2 and 3 King Street (Madame Clarke's): early C19, possible C18 core.
4-15 (consecutive) King Street: [each building is listed as:]
late C18. One of a row of Georgian Houses in King Street, built after 1751.
Comment: King Street was a new street, created, in the late
eighteenth century, to accommodate (and exploit) the expansion of the town
and most of the buildings in it are of a similar date. The listing suggests
a date after 1751 because that is the date of Isaac Taylor's map and the
street does not appear on it. Madam Clark's (on the left of the photo) may
be of a later date and the building next to it (off the photo to the left)
has a commercial or industrial look about it. So that end of the
street may be a bit earlier or a bit later than the rest.
Originally all the buildings were houses; but as Wolverhampton and its
shopping centre expanded most of them became converted into offices, shops and
the like. Madam Clarke's is so named after a lady who ran a coffee shop of ill
repute on these premises.
||This photo, taken from a publication of 1910, shows how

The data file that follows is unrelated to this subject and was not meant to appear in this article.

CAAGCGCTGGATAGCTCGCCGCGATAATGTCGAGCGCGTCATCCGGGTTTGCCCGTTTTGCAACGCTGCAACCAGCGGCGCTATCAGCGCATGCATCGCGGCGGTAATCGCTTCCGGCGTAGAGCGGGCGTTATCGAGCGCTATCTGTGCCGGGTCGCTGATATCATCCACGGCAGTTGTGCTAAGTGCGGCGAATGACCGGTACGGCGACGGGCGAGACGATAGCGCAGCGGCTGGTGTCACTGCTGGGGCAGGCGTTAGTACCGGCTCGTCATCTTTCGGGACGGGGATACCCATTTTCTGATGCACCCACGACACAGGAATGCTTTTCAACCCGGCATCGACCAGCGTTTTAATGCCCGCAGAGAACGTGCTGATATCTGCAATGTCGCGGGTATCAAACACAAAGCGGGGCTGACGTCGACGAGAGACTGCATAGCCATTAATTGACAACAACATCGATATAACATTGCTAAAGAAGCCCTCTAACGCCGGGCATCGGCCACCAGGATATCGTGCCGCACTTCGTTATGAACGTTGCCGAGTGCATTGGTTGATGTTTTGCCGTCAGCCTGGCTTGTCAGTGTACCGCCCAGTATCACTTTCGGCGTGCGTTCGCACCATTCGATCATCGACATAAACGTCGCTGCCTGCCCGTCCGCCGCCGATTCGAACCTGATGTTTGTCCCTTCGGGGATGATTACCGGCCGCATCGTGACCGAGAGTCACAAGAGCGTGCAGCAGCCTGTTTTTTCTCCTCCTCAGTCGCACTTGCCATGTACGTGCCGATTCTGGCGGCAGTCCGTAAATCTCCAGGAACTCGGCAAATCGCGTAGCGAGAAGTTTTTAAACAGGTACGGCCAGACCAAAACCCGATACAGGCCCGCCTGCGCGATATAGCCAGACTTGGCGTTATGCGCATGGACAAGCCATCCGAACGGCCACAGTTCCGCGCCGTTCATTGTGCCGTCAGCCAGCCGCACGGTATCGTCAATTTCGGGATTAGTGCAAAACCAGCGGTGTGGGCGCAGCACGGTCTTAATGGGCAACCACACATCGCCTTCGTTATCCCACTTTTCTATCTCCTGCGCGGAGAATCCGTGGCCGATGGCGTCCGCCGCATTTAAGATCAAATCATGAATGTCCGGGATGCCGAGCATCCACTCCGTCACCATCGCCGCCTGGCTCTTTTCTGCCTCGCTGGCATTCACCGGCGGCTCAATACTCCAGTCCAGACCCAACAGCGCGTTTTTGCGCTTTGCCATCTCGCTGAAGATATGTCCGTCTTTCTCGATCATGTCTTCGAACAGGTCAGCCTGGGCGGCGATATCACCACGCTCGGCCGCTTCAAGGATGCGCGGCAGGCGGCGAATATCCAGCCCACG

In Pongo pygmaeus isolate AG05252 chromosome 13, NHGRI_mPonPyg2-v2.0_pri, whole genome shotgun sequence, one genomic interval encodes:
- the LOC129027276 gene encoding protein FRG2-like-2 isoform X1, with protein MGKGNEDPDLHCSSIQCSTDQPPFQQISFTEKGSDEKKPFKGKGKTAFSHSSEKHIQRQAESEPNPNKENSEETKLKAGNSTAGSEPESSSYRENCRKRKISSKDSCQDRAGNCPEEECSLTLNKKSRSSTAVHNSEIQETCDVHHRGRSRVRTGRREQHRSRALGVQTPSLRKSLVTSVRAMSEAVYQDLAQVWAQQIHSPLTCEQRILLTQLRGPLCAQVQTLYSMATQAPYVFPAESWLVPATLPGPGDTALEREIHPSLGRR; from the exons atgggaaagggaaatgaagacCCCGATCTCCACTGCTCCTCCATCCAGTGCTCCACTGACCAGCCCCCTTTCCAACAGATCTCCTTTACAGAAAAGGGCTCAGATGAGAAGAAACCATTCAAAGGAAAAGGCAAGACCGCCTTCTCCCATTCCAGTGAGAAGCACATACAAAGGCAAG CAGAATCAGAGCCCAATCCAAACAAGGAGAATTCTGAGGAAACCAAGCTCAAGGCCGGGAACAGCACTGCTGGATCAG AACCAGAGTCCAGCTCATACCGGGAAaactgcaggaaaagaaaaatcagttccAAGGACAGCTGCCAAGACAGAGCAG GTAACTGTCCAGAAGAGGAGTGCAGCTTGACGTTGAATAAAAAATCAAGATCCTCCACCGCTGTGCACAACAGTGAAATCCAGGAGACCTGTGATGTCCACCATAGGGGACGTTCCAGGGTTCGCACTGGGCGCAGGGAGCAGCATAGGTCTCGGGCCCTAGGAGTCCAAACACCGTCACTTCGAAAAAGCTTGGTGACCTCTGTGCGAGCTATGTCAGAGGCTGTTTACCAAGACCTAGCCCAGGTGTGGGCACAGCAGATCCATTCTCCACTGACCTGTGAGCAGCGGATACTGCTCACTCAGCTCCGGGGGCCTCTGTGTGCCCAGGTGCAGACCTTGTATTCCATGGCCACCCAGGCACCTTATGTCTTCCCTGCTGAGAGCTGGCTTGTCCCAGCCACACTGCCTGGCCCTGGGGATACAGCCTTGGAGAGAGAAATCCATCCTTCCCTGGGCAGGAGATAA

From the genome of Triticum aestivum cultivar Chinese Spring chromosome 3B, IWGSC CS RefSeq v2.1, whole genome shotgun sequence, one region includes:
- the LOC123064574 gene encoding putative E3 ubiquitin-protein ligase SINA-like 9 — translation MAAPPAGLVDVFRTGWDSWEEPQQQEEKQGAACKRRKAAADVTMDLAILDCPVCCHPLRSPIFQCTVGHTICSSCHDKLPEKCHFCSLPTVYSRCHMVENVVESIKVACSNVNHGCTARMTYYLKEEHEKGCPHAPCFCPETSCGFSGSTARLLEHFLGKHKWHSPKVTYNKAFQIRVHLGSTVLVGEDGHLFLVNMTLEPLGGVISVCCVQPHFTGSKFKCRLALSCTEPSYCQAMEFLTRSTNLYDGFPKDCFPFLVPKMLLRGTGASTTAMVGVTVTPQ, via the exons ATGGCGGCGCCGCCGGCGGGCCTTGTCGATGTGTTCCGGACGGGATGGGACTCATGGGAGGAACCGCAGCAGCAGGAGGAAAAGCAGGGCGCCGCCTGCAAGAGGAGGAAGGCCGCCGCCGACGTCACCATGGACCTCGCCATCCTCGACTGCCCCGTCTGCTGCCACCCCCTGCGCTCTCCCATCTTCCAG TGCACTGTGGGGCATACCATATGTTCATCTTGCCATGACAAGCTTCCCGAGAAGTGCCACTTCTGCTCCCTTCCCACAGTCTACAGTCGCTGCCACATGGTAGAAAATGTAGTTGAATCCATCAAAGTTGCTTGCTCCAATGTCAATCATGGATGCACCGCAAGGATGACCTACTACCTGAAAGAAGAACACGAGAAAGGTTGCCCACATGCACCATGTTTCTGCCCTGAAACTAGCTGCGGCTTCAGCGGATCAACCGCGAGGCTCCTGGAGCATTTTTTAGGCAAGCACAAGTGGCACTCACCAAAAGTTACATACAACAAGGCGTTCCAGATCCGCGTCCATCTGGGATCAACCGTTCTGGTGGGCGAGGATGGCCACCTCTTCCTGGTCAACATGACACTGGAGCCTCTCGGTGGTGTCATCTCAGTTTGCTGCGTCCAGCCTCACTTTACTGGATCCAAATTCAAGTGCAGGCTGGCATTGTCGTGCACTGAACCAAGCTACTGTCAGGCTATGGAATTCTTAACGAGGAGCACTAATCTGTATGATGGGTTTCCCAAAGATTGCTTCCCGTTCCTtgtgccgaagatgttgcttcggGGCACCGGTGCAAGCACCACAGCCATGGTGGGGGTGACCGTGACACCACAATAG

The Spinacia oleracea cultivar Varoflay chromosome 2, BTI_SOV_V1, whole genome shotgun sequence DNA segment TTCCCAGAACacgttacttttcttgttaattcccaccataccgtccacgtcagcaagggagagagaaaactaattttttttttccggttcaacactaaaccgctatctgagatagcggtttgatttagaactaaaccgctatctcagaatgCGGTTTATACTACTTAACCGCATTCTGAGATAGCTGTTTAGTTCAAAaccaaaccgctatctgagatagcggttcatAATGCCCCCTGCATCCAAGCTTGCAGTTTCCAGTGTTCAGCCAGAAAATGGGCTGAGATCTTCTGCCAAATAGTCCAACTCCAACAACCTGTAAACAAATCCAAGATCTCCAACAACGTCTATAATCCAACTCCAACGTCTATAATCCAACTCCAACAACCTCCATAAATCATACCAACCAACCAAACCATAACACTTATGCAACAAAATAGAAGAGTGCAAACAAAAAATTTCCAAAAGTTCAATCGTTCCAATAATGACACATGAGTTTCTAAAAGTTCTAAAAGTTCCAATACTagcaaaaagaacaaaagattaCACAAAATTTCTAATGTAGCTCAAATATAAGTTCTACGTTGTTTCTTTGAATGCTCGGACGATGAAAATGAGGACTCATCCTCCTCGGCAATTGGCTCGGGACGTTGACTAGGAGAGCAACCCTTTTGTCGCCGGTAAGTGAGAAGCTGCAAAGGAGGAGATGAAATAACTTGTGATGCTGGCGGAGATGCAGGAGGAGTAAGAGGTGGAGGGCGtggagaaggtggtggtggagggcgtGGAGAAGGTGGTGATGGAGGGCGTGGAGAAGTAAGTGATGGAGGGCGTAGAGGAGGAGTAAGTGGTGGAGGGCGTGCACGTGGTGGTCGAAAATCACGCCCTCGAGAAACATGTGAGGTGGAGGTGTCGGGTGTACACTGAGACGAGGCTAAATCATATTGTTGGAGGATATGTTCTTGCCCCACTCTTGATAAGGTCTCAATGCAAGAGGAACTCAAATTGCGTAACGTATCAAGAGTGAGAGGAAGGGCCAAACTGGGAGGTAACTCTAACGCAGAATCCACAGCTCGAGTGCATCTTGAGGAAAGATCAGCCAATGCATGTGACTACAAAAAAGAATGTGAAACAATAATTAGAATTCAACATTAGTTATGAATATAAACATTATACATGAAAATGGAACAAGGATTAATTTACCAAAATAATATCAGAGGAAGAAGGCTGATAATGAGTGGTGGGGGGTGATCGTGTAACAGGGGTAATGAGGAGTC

all of the houses would have looked originally.
Non-residential uses had already come in. This house,
number 8, was occupied by Beardmores Ltd., who supplied
artificial teeth. The dates when shop fronts were
inserted into most of these buildings is not known.
|The photo above comes from an advertisement for
Beardmores, as does this, showing the interior. There
is a dentist's chair with a foot operated drill.
man having his false teeth fitted has his hands in his
overcoat pockets - presumably to indicate how relaxed he is.
There seems to be some form of artificial light bearing down
on the patient but it looks as if natural lighting was the
The whole street has been renovated in recent years. It makes
one of the most attractive streets in the town, even though the opposite
side is pretty horrible.